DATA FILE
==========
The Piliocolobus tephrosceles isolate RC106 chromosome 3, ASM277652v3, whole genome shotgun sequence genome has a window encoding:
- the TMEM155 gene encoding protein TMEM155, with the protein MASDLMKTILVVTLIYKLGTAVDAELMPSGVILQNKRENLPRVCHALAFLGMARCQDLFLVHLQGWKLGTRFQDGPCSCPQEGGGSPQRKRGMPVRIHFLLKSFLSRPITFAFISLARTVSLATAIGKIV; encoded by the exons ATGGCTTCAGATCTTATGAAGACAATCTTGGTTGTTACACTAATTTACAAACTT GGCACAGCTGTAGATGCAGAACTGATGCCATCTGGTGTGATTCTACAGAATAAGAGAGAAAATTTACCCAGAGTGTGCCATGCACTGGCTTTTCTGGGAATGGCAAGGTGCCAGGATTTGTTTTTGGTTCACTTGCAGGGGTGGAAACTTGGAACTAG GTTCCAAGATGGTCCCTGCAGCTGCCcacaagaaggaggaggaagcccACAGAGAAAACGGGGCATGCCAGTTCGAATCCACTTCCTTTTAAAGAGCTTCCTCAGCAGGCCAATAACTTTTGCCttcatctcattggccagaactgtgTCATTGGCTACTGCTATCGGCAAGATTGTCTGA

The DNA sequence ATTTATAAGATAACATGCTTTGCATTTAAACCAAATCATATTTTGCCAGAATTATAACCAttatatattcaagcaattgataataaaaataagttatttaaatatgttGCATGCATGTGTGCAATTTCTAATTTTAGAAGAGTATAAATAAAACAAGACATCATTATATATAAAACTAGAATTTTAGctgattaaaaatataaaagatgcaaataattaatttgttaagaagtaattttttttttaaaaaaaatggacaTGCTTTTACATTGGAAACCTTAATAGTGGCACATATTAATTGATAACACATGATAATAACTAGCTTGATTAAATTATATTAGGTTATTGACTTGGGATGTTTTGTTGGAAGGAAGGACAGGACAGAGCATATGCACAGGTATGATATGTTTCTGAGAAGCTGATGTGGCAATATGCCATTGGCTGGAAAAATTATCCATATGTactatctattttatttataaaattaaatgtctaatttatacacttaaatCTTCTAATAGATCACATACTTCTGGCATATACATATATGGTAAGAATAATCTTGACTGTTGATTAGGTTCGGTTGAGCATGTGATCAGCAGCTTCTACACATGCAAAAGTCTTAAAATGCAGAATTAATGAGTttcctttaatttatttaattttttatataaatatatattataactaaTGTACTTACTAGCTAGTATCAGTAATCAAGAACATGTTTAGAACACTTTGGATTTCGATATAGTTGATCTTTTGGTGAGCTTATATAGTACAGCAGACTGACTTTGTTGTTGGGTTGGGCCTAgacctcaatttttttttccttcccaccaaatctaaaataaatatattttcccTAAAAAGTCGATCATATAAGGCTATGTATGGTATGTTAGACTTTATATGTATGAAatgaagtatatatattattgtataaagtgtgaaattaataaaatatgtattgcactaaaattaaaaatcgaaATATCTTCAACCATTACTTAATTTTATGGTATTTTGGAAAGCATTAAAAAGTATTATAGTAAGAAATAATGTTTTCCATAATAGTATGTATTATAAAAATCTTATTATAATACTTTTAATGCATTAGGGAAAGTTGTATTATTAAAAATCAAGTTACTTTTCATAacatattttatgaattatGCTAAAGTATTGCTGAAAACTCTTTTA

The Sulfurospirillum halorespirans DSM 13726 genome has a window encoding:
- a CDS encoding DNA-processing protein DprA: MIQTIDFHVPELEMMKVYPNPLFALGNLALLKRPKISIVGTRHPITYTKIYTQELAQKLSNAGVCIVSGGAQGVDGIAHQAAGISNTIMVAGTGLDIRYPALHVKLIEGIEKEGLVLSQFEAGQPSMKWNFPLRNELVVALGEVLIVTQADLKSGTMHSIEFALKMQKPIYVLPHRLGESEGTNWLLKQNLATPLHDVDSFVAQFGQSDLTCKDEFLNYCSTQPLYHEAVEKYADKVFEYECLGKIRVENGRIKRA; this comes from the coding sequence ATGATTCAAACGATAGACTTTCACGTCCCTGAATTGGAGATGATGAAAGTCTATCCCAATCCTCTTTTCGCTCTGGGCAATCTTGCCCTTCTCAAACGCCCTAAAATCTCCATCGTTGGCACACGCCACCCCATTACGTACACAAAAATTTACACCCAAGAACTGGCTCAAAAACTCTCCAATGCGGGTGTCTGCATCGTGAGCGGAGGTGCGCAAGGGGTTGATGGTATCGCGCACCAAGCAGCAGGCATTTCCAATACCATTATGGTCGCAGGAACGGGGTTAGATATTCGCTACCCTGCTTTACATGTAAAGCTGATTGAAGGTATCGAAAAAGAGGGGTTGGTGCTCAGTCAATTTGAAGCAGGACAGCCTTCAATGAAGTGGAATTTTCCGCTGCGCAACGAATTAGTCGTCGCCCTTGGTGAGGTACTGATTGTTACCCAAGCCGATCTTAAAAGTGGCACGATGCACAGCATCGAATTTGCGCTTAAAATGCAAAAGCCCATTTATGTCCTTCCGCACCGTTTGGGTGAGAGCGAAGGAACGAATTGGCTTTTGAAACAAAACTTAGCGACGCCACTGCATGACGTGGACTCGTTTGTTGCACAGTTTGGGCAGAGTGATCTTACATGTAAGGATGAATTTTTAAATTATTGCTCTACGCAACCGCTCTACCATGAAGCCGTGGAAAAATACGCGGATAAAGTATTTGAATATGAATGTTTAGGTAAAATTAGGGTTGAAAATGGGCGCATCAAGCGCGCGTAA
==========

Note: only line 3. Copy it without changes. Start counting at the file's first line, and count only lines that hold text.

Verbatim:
The DNA sequence ATTTATAAGATAACATGCTTTGCATTTAAACCAAATCATATTTTGCCAGAATTATAACCAttatatattcaagcaattgataataaaaataagttatttaaatatgttGCATGCATGTGTGCAATTTCTAATTTTAGAAGAGTATAAATAAAACAAGACATCATTATATATAAAACTAGAATTTTAGctgattaaaaatataaaagatgcaaataattaatttgttaagaagtaattttttttttaaaaaaaatggacaTGCTTTTACATTGGAAACCTTAATAGTGGCACATATTAATTGATAACACATGATAATAACTAGCTTGATTAAATTATATTAGGTTATTGACTTGGGATGTTTTGTTGGAAGGAAGGACAGGACAGAGCATATGCACAGGTATGATATGTTTCTGAGAAGCTGATGTGGCAATATGCCATTGGCTGGAAAAATTATCCATATGTactatctattttatttataaaattaaatgtctaatttatacacttaaatCTTCTAATAGATCACATACTTCTGGCATATACATATATGGTAAGAATAATCTTGACTGTTGATTAGGTTCGGTTGAGCATGTGATCAGCAGCTTCTACACATGCAAAAGTCTTAAAATGCAGAATTAATGAGTttcctttaatttatttaattttttatataaatatatattataactaaTGTACTTACTAGCTAGTATCAGTAATCAAGAACATGTTTAGAACACTTTGGATTTCGATATAGTTGATCTTTTGGTGAGCTTATATAGTACAGCAGACTGACTTTGTTGTTGGGTTGGGCCTAgacctcaatttttttttccttcccaccaaatctaaaataaatatattttcccTAAAAAGTCGATCATATAAGGCTATGTATGGTATGTTAGACTTTATATGTATGAAatgaagtatatatattattgtataaagtgtgaaattaataaaatatgtattgcactaaaattaaaaatcgaaATATCTTCAACCATTACTTAATTTTATGGTATTTTGGAAAGCATTAAAAAGTATTATAGTAAGAAATAATGTTTTCCATAATAGTATGTATTATAAAAATCTTATTATAATACTTTTAATGCATTAGGGAAAGTTGTATTATTAAAAATCAAGTTACTTTTCATAacatattttatgaattatGCTAAAGTATTGCTGAAAACTCTTTTA